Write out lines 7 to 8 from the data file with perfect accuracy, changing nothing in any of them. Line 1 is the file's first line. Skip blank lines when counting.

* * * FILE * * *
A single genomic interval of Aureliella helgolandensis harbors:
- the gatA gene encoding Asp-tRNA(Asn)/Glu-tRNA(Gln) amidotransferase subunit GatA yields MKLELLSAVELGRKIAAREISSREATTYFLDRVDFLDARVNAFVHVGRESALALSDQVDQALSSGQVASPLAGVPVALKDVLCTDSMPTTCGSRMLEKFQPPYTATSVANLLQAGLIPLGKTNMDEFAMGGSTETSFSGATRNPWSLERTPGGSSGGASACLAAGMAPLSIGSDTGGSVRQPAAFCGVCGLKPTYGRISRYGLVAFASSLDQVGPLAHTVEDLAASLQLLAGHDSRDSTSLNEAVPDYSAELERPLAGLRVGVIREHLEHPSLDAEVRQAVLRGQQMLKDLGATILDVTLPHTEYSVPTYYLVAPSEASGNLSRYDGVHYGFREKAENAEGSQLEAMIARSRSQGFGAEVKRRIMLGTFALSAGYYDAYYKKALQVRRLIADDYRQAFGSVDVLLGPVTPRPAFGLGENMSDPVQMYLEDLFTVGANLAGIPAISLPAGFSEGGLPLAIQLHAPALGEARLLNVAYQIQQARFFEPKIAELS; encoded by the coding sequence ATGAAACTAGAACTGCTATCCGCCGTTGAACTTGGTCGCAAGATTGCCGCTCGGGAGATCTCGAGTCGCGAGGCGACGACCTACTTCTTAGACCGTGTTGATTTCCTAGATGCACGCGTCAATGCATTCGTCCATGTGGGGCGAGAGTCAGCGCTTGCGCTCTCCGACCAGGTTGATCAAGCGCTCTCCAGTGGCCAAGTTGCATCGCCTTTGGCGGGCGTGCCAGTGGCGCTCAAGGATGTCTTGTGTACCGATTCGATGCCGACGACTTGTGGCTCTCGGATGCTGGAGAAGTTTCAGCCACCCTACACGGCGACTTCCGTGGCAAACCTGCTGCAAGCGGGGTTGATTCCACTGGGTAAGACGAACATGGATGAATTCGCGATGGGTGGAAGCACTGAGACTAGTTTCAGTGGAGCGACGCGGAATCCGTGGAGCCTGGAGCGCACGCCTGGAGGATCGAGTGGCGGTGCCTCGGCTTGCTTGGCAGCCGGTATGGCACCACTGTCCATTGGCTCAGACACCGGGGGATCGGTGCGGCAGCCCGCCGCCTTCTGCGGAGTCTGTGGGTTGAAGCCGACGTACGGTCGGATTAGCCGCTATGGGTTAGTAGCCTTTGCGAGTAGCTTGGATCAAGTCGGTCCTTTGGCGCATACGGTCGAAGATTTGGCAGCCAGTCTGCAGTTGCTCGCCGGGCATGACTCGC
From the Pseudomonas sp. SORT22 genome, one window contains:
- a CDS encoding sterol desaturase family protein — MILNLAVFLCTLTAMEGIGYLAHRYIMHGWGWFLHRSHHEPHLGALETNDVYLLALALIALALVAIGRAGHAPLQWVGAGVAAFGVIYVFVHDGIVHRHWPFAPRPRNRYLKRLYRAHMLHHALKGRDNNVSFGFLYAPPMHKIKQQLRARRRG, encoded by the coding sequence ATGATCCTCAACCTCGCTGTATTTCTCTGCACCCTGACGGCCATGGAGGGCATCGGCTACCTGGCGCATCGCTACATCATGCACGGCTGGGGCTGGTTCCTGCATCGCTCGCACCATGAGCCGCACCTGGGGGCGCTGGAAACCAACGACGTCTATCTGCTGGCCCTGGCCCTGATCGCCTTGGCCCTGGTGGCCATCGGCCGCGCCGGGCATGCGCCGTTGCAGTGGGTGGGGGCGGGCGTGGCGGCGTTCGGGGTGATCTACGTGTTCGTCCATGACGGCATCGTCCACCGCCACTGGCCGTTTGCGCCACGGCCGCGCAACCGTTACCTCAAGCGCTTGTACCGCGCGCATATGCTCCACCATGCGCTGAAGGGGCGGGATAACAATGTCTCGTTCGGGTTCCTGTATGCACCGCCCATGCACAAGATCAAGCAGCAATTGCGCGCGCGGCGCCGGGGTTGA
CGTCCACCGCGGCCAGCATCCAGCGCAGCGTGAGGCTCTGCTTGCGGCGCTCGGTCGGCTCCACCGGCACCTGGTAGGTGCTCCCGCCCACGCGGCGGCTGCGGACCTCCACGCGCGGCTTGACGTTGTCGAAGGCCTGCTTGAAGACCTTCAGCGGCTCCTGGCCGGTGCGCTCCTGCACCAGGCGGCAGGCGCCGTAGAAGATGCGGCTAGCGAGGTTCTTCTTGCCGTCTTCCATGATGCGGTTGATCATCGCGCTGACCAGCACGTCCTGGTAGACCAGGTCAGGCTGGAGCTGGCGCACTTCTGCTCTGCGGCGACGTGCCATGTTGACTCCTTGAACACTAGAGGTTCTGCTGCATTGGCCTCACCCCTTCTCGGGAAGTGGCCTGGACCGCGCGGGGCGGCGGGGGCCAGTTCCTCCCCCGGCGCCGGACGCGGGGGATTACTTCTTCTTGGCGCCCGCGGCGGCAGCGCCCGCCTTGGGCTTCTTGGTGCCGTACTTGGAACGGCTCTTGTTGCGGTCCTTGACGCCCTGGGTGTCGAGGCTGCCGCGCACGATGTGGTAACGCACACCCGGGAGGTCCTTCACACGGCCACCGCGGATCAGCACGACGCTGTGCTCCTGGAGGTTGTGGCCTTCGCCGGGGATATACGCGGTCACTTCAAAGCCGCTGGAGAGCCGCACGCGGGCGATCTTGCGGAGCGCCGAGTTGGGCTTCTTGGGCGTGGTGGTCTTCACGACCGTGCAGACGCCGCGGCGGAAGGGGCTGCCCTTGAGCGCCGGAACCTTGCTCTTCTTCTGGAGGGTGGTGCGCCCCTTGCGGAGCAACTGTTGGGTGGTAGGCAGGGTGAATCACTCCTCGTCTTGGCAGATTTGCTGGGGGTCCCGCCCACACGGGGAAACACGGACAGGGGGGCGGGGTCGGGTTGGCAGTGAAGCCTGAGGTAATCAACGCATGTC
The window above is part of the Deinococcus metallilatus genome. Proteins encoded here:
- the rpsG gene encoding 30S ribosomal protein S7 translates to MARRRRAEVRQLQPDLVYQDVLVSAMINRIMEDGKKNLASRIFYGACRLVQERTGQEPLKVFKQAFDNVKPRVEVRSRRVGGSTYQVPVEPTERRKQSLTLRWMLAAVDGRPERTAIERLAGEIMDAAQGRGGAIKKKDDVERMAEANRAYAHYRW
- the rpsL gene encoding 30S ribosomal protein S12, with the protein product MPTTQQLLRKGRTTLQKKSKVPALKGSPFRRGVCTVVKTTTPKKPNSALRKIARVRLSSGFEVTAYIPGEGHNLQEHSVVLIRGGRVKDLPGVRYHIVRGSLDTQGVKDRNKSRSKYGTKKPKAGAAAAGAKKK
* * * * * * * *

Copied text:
- the rpsG gene encoding 30S ribosomal protein S7 translates to MARRRRAEVRQLQPDLVYQDVLVSAMINRIMEDGKKNLASRIFYGACRLVQERTGQEPLKVFKQAFDNVKPRVEVRSRRVGGSTYQVPVEPTERRKQSLTLRWMLAAVDGRPERTAIERLAGEIMDAAQGRGGAIKKKDDVERMAEANRAYAHYRW
- the rpsL gene encoding 30S ribosomal protein S12, with the protein product MPTTQQLLRKGRTTLQKKSKVPALKGSPFRRGVCTVVKTTTPKKPNSALRKIARVRLSSGFEVTAYIPGEGHNLQEHSVVLIRGGRVKDLPGVRYHIVRGSLDTQGVKDRNKSRSKYGTKKPKAGAAAAGAKKK